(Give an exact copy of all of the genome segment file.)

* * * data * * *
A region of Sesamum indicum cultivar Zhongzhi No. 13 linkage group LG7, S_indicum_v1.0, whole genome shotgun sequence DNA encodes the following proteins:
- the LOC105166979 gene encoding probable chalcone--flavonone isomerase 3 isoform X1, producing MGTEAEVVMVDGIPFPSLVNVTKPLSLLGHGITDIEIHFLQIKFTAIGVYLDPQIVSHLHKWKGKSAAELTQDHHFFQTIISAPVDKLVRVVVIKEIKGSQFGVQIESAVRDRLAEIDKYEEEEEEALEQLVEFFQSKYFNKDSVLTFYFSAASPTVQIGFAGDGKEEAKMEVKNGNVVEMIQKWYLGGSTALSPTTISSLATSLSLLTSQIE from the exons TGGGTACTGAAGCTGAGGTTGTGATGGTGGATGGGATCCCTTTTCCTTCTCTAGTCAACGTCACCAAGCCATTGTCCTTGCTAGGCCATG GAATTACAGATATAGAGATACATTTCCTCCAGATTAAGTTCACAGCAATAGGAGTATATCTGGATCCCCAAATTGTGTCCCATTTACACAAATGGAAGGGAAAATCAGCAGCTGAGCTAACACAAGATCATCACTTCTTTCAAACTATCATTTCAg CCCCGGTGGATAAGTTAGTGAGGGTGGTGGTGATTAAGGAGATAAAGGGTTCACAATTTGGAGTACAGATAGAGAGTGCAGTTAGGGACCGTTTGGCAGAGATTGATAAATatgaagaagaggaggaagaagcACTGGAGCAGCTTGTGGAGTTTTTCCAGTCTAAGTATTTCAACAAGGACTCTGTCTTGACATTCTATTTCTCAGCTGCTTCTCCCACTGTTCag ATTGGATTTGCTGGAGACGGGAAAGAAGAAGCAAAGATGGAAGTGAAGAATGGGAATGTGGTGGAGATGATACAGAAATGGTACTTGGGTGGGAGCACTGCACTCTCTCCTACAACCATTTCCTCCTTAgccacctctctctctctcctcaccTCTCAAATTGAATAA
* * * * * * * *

A region of Sesamum indicum cultivar Zhongzhi No. 13 linkage group LG7, S_indicum_v1.0, whole genome shotgun sequence DNA encodes the following proteins:
- the LOC105166979 gene encoding probable chalcone--flavonone isomerase 3 isoform X1, producing MGTEAEVVMVDGIPFPSLVNVTKPLSLLGHGITDIEIHFLQIKFTAIGVYLDPQIVSHLHKWKGKSAAELTQDHHFFQTIISAPVDKLVRVVVIKEIKGSQFGVQIESAVRDRLAEIDKYEEEEEEALEQLVEFFQSKYFNKDSVLTFYFSAASPTVQIGFAGDGKEEAKMEVKNGNVVEMIQKWYLGGSTALSPTTISSLATSLSLLTSQIE from the exons TGGGTACTGAAGCTGAGGTTGTGATGGTGGATGGGATCCCTTTTCCTTCTCTAGTCAACGTCACCAAGCCATTGTCCTTGCTAGGCCATG GAATTACAGATATAGAGATACATTTCCTCCAGATTAAGTTCACAGCAATAGGAGTATATCTGGATCCCCAAATTGTGTCCCATTTACACAAATGGAAGGGAAAATCAGCAGCTGAGCTAACACAAGATCATCACTTCTTTCAAACTATCATTTCAg CCCCGGTGGATAAGTTAGTGAGGGTGGTGGTGATTAAGGAGATAAAGGGTTCACAATTTGGAGTACAGATAGAGAGTGCAGTTAGGGACCGTTTGGCAGAGATTGATAAATatgaagaagaggaggaagaagcACTGGAGCAGCTTGTGGAGTTTTTCCAGTCTAAGTATTTCAACAAGGACTCTGTCTTGACATTCTATTTCTCAGCTGCTTCTCCCACTGTTCag ATTGGATTTGCTGGAGACGGGAAAGAAGAAGCAAAGATGGAAGTGAAGAATGGGAATGTGGTGGAGATGATACAGAAATGGTACTTGGGTGGGAGCACTGCACTCTCTCCTACAACCATTTCCTCCTTAgccacctctctctctctcctcaccTCTCAAATTGAATAA